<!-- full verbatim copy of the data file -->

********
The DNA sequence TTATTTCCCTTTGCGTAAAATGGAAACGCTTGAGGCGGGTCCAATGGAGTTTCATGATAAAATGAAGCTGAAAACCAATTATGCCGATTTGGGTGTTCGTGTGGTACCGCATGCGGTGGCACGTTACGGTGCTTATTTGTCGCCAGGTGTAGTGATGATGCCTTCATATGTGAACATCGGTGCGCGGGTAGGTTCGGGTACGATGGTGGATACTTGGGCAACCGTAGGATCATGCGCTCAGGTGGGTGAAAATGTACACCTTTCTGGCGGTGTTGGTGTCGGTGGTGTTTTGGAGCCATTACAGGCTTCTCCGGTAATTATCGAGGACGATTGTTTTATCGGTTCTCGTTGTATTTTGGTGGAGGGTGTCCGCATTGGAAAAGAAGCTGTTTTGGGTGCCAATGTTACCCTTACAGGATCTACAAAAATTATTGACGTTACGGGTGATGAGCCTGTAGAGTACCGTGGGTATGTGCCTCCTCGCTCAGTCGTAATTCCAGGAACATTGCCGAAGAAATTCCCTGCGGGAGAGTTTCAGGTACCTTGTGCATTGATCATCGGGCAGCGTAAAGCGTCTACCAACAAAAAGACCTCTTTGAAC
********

The DNA sequence TTATTTCCCTTTGCGTAAAATGGAAACGCTTGAGGCGGGTCCAATGGAGTTTCATGATAAAATGAAGCTGAAAACCAATTATGCCGATTTGGGTGTTCGTGTGGTACCGCATGCGGTGGCACGTTACGGTGCTTATTTGTCGCCAGGTGTAGTGATGATGCCTTCATATGTGAACATCGGTGCGCGGGTAGGTTCGGGTACGATGGTGGATACTTGGGCAACCGTAGGATCATGCGCTCAGGTGGGTGAAAATGTACACCTTTCTGGCGGTGTTGGTGTCGGTGGTGTTTTGGAGCCATTACAGGCTTCTCCGGTAATTATCGAGGACGATTGTTTTATCGGTTCTCGTTGTATTTTGGTGGAGGGTGTCCGCATTGGAAAAGAAGCTGTTTTGGGTGCCAATGTTACCCTTACAGGATCTACAAAAATTATTGACGTTACGGGTGATGAGCCTGTAGAGTACCGTGGGTATGTGCCTCCTCGCTCAGTCGTAATTCCAGGAACATTGCCGAAGAAATTCCCTGCGGGAGAGTTTCAGGTACCTTGTGCATTGATCATCGGGCAGCGTAAAGCGTCTACCAACAAAAAGACCTCTTTGAAC